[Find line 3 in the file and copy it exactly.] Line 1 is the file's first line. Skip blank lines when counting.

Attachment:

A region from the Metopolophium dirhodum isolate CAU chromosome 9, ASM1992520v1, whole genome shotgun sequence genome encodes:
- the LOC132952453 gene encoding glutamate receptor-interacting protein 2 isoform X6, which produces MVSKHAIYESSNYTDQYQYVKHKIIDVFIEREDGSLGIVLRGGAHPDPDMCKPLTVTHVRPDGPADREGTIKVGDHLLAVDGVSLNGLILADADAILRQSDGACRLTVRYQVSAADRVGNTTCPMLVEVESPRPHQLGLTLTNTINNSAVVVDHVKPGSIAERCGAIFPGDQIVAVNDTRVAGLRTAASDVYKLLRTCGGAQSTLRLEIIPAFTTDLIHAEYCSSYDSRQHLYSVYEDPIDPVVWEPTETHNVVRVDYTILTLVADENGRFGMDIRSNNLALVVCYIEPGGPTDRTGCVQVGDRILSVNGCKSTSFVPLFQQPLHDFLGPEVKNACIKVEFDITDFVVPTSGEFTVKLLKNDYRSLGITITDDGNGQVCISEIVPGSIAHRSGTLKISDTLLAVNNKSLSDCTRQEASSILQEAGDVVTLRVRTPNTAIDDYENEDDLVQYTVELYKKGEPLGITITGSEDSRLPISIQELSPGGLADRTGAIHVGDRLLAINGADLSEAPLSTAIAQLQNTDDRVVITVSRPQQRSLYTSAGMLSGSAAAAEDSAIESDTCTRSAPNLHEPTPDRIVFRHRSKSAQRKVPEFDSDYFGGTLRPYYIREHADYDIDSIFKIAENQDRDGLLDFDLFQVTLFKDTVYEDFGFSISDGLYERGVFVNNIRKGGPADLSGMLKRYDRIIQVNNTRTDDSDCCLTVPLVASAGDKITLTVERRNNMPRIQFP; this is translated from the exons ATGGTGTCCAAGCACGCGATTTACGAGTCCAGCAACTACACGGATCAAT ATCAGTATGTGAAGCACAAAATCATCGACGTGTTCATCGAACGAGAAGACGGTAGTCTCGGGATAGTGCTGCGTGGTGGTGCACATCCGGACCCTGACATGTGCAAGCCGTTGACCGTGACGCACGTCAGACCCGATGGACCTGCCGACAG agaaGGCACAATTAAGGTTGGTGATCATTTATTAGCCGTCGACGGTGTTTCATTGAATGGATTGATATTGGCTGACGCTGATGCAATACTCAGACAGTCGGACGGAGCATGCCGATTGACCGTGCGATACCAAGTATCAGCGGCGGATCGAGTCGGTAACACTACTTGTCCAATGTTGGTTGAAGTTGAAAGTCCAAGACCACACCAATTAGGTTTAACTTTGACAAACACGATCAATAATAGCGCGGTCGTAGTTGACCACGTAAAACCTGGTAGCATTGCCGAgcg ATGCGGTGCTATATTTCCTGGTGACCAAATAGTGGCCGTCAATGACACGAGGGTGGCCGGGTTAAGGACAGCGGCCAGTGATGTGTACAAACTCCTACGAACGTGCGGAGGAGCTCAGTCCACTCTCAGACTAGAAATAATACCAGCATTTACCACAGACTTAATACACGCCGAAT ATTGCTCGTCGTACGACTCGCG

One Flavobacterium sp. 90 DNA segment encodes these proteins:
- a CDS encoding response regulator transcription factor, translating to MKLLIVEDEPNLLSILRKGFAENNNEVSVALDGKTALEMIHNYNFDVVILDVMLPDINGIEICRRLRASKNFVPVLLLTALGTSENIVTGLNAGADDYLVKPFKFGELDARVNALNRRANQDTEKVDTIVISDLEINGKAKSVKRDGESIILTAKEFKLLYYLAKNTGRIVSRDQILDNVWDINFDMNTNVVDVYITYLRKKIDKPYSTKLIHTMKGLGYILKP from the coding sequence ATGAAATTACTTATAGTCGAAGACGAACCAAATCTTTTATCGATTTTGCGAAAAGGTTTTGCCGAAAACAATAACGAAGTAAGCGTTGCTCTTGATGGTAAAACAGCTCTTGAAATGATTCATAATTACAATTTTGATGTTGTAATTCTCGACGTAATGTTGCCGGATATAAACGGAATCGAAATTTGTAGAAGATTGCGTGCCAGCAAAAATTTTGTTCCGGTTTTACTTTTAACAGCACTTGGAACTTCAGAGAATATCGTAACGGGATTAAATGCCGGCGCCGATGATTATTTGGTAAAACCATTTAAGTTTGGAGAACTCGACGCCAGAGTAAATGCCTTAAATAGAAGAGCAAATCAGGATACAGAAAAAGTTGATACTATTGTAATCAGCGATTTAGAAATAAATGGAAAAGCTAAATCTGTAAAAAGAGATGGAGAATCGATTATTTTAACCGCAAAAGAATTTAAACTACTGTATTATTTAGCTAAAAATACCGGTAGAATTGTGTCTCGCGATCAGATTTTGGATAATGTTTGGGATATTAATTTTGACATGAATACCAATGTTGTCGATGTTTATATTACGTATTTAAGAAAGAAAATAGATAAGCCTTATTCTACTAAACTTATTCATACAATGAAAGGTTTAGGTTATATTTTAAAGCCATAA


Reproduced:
One Flavobacterium sp. 90 DNA segment encodes these proteins: